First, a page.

The future for Atlantic bluefin tuna is looking somewhat brighter, thanks to new measures proposed by the National Marine Fisheries Service to better protect stocks of the vulnerable, icon apex predator.
For that, sport fishermen have reason to be pleased (a feeling that recent decisions of the feds haven’t often invoked).
The proposal, known as** Draft Amendment 7** to the Atlantic Highly Migratory Species Fishery Management Plan, would close two new areas to longline fishing, which kills many tons of bluefin tuna as bycatch on the thousands of baited hooks meant widely for yellowfin and swordfish. A small area in the northern Gulf of Mexico would be closed to longliners during spawning time in April and May and off the North Carolina coast from December through April.
An annual cap would limit the total number of bluefin the longline fishery could take in a year.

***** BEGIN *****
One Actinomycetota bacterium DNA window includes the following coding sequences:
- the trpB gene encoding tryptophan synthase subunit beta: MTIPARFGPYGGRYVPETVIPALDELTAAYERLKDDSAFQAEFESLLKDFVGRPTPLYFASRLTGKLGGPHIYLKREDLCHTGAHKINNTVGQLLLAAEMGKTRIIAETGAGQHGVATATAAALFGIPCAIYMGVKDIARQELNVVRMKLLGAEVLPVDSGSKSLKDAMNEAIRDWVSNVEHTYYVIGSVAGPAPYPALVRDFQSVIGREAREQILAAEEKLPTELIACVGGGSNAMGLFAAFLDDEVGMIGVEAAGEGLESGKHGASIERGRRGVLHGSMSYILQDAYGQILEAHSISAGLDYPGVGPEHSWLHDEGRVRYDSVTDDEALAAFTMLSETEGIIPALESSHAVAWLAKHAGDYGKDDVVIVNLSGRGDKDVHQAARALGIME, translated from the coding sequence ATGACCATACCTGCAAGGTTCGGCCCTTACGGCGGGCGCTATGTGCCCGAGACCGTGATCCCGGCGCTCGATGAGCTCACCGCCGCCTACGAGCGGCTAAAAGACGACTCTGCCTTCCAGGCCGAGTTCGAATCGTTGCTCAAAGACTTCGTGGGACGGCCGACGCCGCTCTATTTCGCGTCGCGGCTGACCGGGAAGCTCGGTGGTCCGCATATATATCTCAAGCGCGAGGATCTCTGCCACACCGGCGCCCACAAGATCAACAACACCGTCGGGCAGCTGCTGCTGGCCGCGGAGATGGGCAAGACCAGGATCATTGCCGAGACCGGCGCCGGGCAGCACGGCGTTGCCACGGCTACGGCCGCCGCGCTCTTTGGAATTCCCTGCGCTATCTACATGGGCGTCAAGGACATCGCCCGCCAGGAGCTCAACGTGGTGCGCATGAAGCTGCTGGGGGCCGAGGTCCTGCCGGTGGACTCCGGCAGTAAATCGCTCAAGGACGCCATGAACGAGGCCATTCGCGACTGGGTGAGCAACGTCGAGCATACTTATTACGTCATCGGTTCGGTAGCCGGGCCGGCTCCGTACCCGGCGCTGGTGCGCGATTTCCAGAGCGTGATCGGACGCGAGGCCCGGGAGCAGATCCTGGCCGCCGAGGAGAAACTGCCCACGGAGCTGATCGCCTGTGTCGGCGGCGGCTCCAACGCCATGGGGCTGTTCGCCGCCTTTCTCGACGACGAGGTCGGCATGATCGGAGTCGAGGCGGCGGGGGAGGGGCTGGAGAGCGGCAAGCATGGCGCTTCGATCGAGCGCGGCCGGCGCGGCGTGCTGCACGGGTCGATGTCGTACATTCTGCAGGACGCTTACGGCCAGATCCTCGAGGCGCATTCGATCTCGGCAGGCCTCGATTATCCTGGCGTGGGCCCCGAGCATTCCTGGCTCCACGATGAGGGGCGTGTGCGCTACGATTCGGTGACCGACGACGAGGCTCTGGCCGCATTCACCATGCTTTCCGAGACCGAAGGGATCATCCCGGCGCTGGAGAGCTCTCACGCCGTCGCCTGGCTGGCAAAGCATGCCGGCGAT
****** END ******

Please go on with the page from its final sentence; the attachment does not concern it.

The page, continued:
So I’m happy to share some positive news — too rare in fisheries management these days.
However, this news isn’t as good as it could — or should — be, says Ken Hinman at Wild Oceans.
Hinman, a widely respected and tireless voice for the protection of pelagic fishes for decades, says the proposal falls short in two areas. First, the small area in the Gulf of Mexico needs to be expanded to include the entire northern Gulf. Second, Hinman says the proposal’s bycatch cap is set far too high and should be reduced by about half — to 8 percent of the U.S. quota. That still allows 75 metric tons of bluefin as longline bycatch.
I urge everyone reading this to let NMFS know that the agency needs to strengthen Amendment 7 by expanding the Gulf of Mexico closed area and capping the bluefin bycatch significantly below recent levels. And you can do it in less than one minute (I timed myself) by clicking on this action alert.
Let’s do whatever we can to keep up the positive momentum for the protection of our bluefin stocks.